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A Response to Neal Goldfarb on the Second Amendment [Updated]
David Weisberg

This is a response to Neal Goldfarb’s post critiquing my comment on Heller and the 2nd Amendment.  Goldfarb reveals that, just a few months ago, the OED revised its definition of “arm” as a noun to include the phrase “to bear arms,” which is defined as: “(a) To serve as a soldier; to fight (for a country, cause, etc.).”  This usage, according to the OED, is observed as early as c. 1325 AD.
In my comment, I quoted from the OED (2ned.) the first definition of the transitive verb “bear” under the first main sense “to carry”.   However, the 2nd ed.—which, Goldfarb correctly notes, is roughly 140 years old—also contains, as the sixth definition of “bear,” listed under the same first main sense, the following: “To carry about with or upon one, as material equipment or ornament.  a. To carry about with one or wear, ensigns of office, weapons of offense or defense.  To bear arms against : to be engaged in hostilities with.”  Again, the OED (2nd ed.) reports that this usage is first seen in Beowulf, before 1000 AD.
Arms (including firearms) are, I think, weapons, so that sixth definition would apply to anyone carrying about a weapon as material equipment.  The rifle carried by a hunter surely is a piece of material equipment when he or she is out hunting.  In my mind, this leaves entirely open the question whether “bear arms” in the operative clause of the 2nd Amendment means “to serve as a soldier” or “to carry about with one…, [arms] as material equipment[.]”

Finally, Goldfarb explicitly refrains from responding to the second, much more general point made in my comment.  Many people (and I think Goldfarb is one) believe the correct sense of the 2nd Amend is this: “The right of the people to keep and bear Arms, for use in a State’s well regulated Militia, shall not be infringed.”  But, if that is what the framers meant, why isn’t that what they wrote?  I think that is a very fair question to ask, and it merits an answer.  After all, 5 words would have been saved.  Will corpus linguistics provide an answer?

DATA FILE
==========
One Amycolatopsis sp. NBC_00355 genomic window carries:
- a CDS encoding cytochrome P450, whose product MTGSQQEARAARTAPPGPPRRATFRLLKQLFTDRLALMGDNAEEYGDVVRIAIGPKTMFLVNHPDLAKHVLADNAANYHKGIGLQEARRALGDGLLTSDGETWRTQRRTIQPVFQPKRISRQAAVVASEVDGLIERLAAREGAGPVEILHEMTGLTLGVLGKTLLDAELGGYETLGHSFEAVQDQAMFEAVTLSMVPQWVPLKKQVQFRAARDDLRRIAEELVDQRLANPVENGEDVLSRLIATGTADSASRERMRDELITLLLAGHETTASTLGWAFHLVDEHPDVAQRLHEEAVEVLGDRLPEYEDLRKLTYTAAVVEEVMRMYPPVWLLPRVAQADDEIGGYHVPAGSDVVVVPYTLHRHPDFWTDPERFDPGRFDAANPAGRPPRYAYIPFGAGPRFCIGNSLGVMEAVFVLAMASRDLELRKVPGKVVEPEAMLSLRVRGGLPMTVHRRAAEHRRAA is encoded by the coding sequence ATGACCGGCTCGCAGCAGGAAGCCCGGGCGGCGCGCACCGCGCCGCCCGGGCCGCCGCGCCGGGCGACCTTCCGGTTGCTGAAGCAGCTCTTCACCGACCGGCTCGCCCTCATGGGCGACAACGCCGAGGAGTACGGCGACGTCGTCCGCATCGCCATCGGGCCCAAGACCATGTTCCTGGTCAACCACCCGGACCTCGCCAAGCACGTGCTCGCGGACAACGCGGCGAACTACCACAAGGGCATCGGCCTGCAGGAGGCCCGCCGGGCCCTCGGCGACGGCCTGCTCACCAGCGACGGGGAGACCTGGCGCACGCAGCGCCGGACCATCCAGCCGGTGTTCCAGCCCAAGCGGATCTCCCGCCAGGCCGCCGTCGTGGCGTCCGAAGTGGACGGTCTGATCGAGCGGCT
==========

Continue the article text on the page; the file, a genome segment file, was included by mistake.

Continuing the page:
Indeed, one might even go so far as to ask why there is a stand-alone 2nd Amendment at all.  That is, if the correct sense is as stated above, then why didn’t the framers modify the First Amendment by replacing the period with a semi-colon, and then adding: “or infringing the right of the people to keep and bear Arms, for use in a State’s well regulated Militia.”?  That would have saved 7 words, and reduced the first ten amendments to nine.  Will corpus linguistics provide any rationale for a stand-alone 2nd Amend?
In my paper on SSRN,  “A Unique, Stand-alone Second Amendment Implies that both Heller and McDonald Were Wrongly Decided”, I have offered my explanation as to why we have a stand-alone 2nd Amendment.  I would be interested in other explanations.
UPDATE [by Michael Ramsey]:  At The Faculty Lounge, Anthony Gaughan has this post: Antonin Scalia and the Meaning of “Bear Arms”, commenting on the Baron/Weisberg/Goldfarb exchange and the emerging issue of corpus linguistics and the Second Amendment.  Also this point from the comments to Professor Gaughan's post:
The analysis that the meaning of "bear arms" was typically used in a military context in 17th and 18th century texts is persuasive. However, I also find very persuasive the fact that the entirety of the post completely ignores the preceding word: keep. To go further down Neal Goldfarb's road, the issue is not what "bear arms" means in isolation, it is what the phrase "the right of the people to keep and bear arms" means. The second amendment protects two rights of the people, the right to keep arms and the right to bear arms.

The people's right to keep arms seems very much to denote an individual right to possess arms not limited to military involvement. In fact, Mr. Goldfarb not only searched the corpus for "bear arms" but also provides the corpus for "keep arms." http://languagelog.ldc.upenn.edu/nll/?p=38422 (click on the link near the end of the post). Reviewing the usage of "keep arms," it quickly becomes clear that this term was not understood only or primarily in the military context.